• C. S. Lewis's The Lion, the Witch, and the Wardrobe; a slight twist here is that the characters age significantly during their stay in Narnia, then are returned to their original ages when they leave. The other Narnia books tend to follow this pattern as well, except for The Horse and His Boy.
  • H. Beam Piper's Lord Kalvan of Otherwhen was once a Pennsylvania state policeman named Calvin Morrison, who was accidentally dropped off in a parallel universe where the Aryans went east instead of west, and conquered North America. As it happens, he lands in a small kingdom that's about to be wiped out by the Corrupt Church that holds a monopoly on the secret of gunpowder manufacture...and he knows how to make gunpowder.
  • The Merchant Princes Series, by Charles Stross features "worldwalkers" who regularly do this to others.
  • In Teresa Frohock's Miserere: An Autumn Tale, going through the Veil to the Woerld means you can never return to Earth.
  • L.E. Modesitt Jr.:
    • In the Spellsong Cycle, the main character is summoned because of her skills as a singer.
    • In the Saga of Recluce series this trope combined with Lost Colony is used in two books.
  • Neverwhere by Neil Gaiman. Richard Mayhew manages to pierce the Perception Filter that normally clings to muggles like himself, and notices a girl who is in dire need of medical attention. He pays dearly for this, as the girl is from London Below, where all the magic and forgoten history of London ends up, and he finds himself forgotten by his peers and unable to interact with them. His only hope to return to the life he knows is to delver further into London Below and its strange denizens.
  • In "The New Gate", deals double cases of this. Firstly trapped-in-Deadly-VR-games a la Sword Art Online above then protagonist is transported to dimension similar to video game but 500 hundred years later a la Overlord and Log Horizon when he, alone, killed last boss and completed the game. The story tells his reunions with old friends, meeting new friends, saving the day on frequent basis and finding the way home. Later, it is revealed that there are 6 other players whom are trapped twice like Shin for reason yet unexplained even if the systems recognize that they are already logged out.
  • Rob of An Outcast in Another World really wants to go back to Earth. Elatra is extremely hostile and not a nice place to live, especially for a Human. As of now, he hasn’t made any progress, and none of his allies are aware of a way to send him back, as his appearance in Elatra is unprecedented.
  • Once you have entered Palimpsest once, you will go there whenever you have sex, whether you want to or not.
  • Iinverted with The Princess 99, where an alien biker chick from the future finds herself stuck in the human world in the 1920s.
  • The Rifter: John, Laurie, and Bill have (without intending to) passed through the Great Gates from Earth to Basawar, a strange, brutal land; the gates are shut (maybe destroyed). Getting home will not be easy at all.
  • This trope is very common in contemporary Russian fiction, having coined the neologism "попаданец" (literally "one who unwittingly arrived").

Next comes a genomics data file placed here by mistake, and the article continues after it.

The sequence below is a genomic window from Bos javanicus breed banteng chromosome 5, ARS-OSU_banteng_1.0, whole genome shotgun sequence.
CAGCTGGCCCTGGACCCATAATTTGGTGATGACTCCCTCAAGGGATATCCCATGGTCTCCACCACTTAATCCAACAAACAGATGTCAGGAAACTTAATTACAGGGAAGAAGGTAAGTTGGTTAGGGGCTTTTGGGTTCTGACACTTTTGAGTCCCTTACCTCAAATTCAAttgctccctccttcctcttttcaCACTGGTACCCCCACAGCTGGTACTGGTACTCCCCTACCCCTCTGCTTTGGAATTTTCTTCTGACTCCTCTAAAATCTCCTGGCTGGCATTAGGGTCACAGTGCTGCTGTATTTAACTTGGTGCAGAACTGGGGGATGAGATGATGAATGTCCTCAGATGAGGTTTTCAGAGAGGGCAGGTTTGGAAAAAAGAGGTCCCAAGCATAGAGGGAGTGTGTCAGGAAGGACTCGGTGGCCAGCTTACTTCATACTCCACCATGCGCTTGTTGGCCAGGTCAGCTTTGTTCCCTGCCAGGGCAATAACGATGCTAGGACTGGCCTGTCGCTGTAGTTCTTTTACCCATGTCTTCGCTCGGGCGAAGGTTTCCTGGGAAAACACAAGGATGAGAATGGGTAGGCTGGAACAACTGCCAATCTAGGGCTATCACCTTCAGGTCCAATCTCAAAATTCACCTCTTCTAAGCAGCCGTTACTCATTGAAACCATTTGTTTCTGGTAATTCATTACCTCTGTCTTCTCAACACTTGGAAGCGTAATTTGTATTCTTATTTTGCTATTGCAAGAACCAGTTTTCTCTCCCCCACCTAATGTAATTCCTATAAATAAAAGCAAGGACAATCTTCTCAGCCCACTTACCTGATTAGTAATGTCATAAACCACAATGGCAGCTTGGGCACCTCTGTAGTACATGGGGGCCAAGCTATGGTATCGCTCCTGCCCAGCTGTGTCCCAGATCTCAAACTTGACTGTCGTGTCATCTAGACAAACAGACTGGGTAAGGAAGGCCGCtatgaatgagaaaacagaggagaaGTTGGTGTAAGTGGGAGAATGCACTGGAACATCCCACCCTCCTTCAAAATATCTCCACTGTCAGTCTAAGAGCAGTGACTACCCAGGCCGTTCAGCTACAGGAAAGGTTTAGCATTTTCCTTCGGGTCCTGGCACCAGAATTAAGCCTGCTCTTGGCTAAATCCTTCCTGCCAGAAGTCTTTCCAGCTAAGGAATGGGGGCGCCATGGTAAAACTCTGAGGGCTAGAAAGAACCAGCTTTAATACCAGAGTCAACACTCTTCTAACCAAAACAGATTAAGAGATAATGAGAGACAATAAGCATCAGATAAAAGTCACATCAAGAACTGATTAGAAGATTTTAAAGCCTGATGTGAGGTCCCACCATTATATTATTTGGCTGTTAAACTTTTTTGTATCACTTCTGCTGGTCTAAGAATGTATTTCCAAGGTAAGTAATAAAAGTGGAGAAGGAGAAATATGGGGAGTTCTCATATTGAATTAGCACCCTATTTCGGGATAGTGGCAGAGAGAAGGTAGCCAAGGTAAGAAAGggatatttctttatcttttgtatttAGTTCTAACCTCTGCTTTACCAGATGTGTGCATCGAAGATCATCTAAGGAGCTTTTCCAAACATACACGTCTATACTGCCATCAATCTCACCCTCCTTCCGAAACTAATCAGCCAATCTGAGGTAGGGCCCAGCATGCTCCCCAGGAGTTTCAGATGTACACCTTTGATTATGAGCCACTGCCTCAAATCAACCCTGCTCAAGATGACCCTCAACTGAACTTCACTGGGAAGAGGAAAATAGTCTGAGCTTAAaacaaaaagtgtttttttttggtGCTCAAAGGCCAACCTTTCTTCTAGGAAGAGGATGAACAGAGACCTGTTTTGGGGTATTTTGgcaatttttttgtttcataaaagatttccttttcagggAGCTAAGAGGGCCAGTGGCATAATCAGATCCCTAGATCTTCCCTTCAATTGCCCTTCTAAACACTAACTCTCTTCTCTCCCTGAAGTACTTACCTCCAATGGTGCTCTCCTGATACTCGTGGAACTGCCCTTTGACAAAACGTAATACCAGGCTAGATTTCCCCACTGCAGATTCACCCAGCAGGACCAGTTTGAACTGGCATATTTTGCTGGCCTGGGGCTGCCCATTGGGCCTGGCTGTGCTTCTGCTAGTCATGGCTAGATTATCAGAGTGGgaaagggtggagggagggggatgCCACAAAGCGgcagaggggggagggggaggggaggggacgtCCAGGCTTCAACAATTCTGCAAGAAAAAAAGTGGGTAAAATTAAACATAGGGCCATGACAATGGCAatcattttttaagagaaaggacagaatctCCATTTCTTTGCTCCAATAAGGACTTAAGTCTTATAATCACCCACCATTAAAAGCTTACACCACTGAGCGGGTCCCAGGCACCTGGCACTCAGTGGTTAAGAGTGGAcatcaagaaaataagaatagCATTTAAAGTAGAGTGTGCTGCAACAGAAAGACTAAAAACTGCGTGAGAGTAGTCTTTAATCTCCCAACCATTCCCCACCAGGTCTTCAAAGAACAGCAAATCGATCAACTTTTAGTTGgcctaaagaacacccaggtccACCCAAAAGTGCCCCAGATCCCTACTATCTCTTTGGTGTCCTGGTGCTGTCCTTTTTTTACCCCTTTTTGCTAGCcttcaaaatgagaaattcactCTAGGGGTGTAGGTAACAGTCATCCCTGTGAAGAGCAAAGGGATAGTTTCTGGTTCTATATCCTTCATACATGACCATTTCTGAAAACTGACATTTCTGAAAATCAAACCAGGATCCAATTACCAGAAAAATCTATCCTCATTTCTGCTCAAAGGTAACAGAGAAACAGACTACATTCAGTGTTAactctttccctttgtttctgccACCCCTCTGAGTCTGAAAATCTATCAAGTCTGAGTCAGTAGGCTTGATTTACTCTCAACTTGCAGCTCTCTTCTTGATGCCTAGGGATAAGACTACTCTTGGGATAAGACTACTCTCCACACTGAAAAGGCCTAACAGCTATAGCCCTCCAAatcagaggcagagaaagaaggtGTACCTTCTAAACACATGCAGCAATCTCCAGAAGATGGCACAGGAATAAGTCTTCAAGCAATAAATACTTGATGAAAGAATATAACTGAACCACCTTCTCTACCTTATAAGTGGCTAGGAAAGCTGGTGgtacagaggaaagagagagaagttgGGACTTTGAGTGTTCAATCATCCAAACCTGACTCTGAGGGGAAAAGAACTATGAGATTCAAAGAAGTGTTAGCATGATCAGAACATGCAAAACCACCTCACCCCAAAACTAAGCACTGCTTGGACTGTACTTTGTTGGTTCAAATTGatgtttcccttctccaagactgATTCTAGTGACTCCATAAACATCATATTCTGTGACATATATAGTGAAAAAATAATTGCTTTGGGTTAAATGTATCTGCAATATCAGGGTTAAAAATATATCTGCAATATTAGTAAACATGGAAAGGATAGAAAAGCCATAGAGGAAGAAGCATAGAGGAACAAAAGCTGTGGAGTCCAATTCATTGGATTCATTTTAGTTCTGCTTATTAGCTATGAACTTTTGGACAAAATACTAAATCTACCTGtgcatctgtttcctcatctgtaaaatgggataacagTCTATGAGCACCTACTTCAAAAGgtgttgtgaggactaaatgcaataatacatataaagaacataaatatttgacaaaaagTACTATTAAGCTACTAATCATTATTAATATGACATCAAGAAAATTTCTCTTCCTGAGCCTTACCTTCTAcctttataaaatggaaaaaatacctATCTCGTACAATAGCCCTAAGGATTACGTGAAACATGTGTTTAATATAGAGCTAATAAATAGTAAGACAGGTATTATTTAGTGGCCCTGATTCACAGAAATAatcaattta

• Schooled in Magic: Emily, a lonely, depressed modern girl, is abruptly transported to a parallel world by an evil sorcerer who believes she's the chosen one meant to defeat him. She's rescued by another sorcerer and sent to a wizard school because it's revealed she can do magic. Emily really never even wonders if she can go back, in spite of having a lot to adjust living in a very medieval world, as her only relatives were a negligent mother and an abusive step-father. As a result, she has no incentive to even try.
  • Technically, The Science of Discworld III: Darwin's Watch is a portal fantasy in which Charles Darwin enters a fantasy world. However, it's an unusual case, as the world in question is assumed to be familiar to the reader, and so rather than being about him exploring it, the book is more from the perspective of the wizards trying to figure out how to send him back. SoD IV: Judgement Day has a sensible librarian fall out of Roundworld, and does spend more time with her learning about the Disc.
  • Literally the entire premise of the trilogy The Secret Country by Pamela Dean, except with a slight twist as the main characters seemed to have created the world themselves and then somehow fallen into it.
  • Jo Clayton's Skeens Leap has an interstellar treasure hunter named Skeen discover a portal to a Standard Fantasy Setting while evading pursuit on a remote planet. It doesn't seem to make much difference in her life; she goes from being chased by aliens to being chased by werewolves without much intermission.
  • In Alan Dean Foster's Spellsinger series, the main character is summoned by a powerful wizard looking for another powerful wizard. Apparently, an engineer would be the closest thing to the alternate world's wizards. Unfortunately, the summoning spell latched on to the main character's job title... ‘'sanitation'’ engineer. Fortunately, he does turn out to have magical abilities in that world.